These are prokaryotic, Archaea microorganisms that produce methane in hypoxic conditions. They are common in wetlands and in the digestive tracts of ruminants where they are responsible for the production of methane


Did You Know 

In some bacteria, the body fights against viral invasions through endonucleases (enzymes that cut up DNA making viral DNA harmless). However, to protect its own host DNA from being cut too, bacteria employed the method of methylation. By methylating their DNA at certain sites the enzyme could no longer cut host DNA and since the viral DNA doesn’t have the same addition it is susceptible to enzymatic action and is destroyed


Methylation serves as an excellent example of the change in gene activity of an organism without actually changing the gene itself. Suppression of genes is the basis of epigenetics and it describes how phenotypes are expressed.

FAQ (Frequently Asked Questions)

Q1. What Does Methylation Do to DNA?

Generally, DNA that has been modified by the addition of a methyl group at one of the bases is unable to be acted upon by enzymes such as enzymes involved in transcription and endonuclease. In the first case, the gene that is harmful to the body is repressed by adding a methyl group to it so it can no longer express itself. 


These are some of the most prominent methods of gene regulation & phenotype expression in epigenesis.  In the second case, a bacteria “marks” its DNA by methylating it, and therefore the exposed viral invasive DNA is vulnerable to enzymatic action of the endonucleases and is cut into smaller pieces rendering them inactive.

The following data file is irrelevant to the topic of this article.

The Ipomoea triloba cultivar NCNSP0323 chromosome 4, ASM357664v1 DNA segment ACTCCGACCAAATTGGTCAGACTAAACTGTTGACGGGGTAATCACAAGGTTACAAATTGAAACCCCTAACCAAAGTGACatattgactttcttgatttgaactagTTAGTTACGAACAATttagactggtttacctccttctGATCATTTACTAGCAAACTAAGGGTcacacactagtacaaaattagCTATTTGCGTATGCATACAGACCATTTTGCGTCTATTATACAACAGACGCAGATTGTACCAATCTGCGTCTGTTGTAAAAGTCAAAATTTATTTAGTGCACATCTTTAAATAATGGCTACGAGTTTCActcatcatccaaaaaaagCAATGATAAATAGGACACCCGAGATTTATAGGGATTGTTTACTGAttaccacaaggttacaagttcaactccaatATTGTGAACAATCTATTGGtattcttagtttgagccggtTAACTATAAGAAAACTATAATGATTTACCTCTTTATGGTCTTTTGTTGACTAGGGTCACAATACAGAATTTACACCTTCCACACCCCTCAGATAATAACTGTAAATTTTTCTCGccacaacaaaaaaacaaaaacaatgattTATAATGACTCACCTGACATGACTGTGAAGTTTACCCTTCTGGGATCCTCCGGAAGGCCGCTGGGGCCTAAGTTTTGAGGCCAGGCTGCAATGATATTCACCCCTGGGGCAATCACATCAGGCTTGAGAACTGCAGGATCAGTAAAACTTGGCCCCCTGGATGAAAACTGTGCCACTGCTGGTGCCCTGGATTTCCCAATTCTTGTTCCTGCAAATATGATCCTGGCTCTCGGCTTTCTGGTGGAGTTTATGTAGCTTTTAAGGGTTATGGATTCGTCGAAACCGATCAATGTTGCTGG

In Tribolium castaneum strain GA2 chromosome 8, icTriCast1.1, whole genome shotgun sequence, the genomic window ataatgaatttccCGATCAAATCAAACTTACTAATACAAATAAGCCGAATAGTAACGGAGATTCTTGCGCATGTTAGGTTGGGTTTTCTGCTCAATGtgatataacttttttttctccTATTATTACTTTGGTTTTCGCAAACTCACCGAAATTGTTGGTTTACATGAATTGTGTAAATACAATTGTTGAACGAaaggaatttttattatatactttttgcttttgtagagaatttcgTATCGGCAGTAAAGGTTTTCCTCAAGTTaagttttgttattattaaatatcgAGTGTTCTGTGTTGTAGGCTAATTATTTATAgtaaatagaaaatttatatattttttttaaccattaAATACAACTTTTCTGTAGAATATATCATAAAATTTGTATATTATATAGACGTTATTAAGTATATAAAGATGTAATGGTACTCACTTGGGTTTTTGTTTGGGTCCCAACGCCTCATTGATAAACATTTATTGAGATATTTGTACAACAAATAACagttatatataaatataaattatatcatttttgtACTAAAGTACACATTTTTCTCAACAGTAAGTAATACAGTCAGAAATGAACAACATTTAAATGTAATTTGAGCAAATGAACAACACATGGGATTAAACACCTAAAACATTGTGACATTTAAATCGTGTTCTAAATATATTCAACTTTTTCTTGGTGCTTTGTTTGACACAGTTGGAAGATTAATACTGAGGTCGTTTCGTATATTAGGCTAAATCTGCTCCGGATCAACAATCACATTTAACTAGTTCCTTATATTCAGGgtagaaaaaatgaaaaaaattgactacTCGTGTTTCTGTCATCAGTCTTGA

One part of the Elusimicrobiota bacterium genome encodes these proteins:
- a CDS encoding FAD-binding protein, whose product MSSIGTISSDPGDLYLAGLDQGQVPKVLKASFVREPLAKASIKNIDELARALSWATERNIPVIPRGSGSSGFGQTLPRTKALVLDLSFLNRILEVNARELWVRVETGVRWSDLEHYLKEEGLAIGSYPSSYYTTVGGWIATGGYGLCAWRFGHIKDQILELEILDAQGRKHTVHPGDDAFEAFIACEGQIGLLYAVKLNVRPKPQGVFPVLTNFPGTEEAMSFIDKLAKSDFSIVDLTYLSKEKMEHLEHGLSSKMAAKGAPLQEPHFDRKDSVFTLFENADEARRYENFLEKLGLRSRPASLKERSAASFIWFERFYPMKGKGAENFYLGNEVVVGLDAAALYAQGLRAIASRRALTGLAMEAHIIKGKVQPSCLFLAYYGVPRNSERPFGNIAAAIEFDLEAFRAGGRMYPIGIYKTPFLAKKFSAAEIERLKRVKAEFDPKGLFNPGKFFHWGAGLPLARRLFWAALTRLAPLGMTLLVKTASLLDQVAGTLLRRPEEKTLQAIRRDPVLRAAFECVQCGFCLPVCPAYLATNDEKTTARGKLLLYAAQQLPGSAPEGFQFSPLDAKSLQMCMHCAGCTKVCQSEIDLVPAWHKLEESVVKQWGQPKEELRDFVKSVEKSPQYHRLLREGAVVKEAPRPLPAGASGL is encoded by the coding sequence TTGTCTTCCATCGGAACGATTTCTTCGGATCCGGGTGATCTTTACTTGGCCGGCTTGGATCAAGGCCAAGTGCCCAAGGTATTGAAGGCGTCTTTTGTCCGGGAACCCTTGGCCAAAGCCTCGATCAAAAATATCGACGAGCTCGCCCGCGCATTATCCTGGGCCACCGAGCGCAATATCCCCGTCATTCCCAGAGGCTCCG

Q2. What are the Applications of Methylation?

DNA methylation is arising as a biomarker that can be used for diagnosis of diseases, prognosis, and even treatment for many diseases, most prominent being cancer. DNA methylation is now considered to be an important molecular mechanism in biological processes that include genomic imprinting, X-inactivation, tissue-specific gene expression. Assays have been developed where radiolabelled methyl groups can be enzymatically attached to CpG sites of DNA and can later be used to localize these sites using an autoradiograph. 


Methylated cytosine can be immune precipitated using specific antibodies that have been prepared for array hybridization. Bacteria can be made viral attack resistant by recombining the DNA responsible for DNA methylation into the viral susceptible bacterial genome.